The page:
The nuts and bolts of saving money through energy efficiency
One of the most important aspects of the campaign to save energy and be more energy efficient is the link between our homes and the financial savings that can be realised when you reduce electricity usage. This not only acts as a reward for those of us who take the time to make our home life as energy efficient as possible, with things like a standby power switch and energy efficient appliances, it also acts as motivation for those of us who are not terribly concerned about the environment or the growing energy crises, but are certainly concerned about the size of our latest electricity bill.
Reduce energy to save
The recently released Low Carbon Lifestyles report, ordered by Origin Energy and created by ClimateWorks and CSIRO, aims directly at the wallets of everyday consumers in Australia, seeking to demonstrate the clear relationship between a more energy-conscious lifestyle and lower energy bills. The further implication, of course, is that lower energy bills means more money in each person’s wallet for other things.
The report takes the promising route of practical nuts-and-bolts information about what each home-owner can do and what their reward might be. For individuals who own their home, the report lists possibilities such as:
- Switching to energy efficient light bulbs, which can potentially cut emissions due to energy consumption by 4% – and save the home-owner about $130 a year.
- Changing old shower-heads to energy efficient models can save the home-owner anywhere from $160 to $315 a year, depending on where they live in Australia.
- For home-owners who enjoy a pool, installing a new energy-efficient pool pump can save them anywhere from $260 to $500 a year.
- Investing in a new, efficient water heater can save home-owners anywhere from $650 to nearly $1000 a year.
- For the ambitious, installing a solar panel system on their roofs can save nearly $500 a year while reducing emissions generated by energy use by an astounding 23%.
Added together, potential savings from these relatively simple adjustments to lifestyle can equal almost $2500 a year, while also reducing pollution.
Renters not forgotten
The strength of this report lies in its practicality. Not only does it tie a clear financial value to each investment, allowing people to judge the initial expense and time investment against a yearly return on that investment, it also give people options to consider. If having solar panels installed in the home is simply not a possibility, there are plenty of smaller changes that can be made and which will have a significant impact on that individual’s personal carbon footprint and electricity bill.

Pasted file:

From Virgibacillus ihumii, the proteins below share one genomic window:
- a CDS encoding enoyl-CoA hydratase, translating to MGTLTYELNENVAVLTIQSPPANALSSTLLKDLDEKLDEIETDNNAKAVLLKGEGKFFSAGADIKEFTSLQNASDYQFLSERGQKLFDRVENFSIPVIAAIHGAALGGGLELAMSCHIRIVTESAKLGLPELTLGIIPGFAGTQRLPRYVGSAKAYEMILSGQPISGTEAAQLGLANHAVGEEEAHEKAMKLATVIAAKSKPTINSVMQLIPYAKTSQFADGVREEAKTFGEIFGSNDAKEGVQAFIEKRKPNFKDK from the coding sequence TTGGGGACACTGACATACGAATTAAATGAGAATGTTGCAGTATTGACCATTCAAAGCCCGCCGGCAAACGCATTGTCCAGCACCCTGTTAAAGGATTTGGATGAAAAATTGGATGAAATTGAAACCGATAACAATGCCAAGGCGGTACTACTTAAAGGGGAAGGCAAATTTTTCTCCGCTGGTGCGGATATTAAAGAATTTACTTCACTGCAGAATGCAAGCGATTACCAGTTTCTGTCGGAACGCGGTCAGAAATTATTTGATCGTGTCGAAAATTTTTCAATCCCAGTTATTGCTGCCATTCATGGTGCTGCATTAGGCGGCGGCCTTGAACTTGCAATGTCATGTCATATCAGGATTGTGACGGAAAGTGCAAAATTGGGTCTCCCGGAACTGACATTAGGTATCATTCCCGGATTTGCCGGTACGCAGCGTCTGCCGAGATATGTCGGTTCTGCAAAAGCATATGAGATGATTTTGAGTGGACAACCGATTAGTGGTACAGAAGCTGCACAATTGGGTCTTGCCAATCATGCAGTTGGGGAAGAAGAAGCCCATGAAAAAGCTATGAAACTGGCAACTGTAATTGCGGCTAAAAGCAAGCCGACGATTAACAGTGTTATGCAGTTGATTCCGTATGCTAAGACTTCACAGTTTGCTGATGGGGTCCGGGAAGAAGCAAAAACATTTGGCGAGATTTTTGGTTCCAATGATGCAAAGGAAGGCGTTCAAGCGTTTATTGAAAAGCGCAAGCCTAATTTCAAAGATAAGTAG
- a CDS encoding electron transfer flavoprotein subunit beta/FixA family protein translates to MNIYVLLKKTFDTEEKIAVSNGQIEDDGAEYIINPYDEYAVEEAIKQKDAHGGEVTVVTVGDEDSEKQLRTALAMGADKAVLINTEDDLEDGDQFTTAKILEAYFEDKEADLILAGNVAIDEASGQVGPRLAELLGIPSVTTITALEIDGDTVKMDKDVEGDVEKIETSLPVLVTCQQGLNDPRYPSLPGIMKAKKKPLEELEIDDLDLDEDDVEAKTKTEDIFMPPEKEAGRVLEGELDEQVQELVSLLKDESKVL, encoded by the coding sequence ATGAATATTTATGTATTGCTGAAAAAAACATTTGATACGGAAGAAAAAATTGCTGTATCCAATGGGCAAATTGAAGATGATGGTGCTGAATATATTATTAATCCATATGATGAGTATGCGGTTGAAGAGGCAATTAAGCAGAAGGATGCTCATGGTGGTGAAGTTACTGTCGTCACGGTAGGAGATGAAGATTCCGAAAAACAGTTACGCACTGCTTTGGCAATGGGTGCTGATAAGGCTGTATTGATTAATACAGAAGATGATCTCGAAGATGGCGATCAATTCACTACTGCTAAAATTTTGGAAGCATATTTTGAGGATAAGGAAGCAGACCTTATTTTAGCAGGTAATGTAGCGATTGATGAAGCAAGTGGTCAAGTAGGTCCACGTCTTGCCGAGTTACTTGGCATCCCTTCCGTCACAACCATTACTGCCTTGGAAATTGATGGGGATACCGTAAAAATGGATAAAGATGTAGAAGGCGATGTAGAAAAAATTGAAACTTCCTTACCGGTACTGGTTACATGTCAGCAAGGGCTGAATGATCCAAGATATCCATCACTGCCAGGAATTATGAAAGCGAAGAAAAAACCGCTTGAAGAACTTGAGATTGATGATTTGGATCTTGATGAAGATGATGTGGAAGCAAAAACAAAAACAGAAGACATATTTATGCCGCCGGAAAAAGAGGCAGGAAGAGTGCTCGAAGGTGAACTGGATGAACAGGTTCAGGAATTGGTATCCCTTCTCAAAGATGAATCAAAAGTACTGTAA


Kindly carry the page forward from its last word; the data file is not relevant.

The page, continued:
While many of these reports and initiatives concentrate on home-owners, renters are not forgotten here. Everyone can make changes in their life to increase their energy efficiency and reduce their costs. Those who do not own their living space can still choose any number of money-saving actions, including
- Installation of efficient shower-heads.
- Switching to efficient light bulbs.
- Installation and use of an EcoSwitch to eliminate standby power.
- Discussing more involved changes with the property owner or landlord.
It would be nice to think that people all over the world understand the crisis that is rising around them and would voluntarily do their part to ease energy consumption and protect the environment in which we all live. For many, however, the stress on the financial rewards of being more energy efficient are the most significant factor. By educating the world as to the savings they can enjoy – significant savings that can be invested in other aspects of their lives – reducing energy usage can become a favourite activity for everyone, regardless of their motivation. This is one area where the reasons for people’s actions do not matter, as long as the result is lower pollution and lower energy use.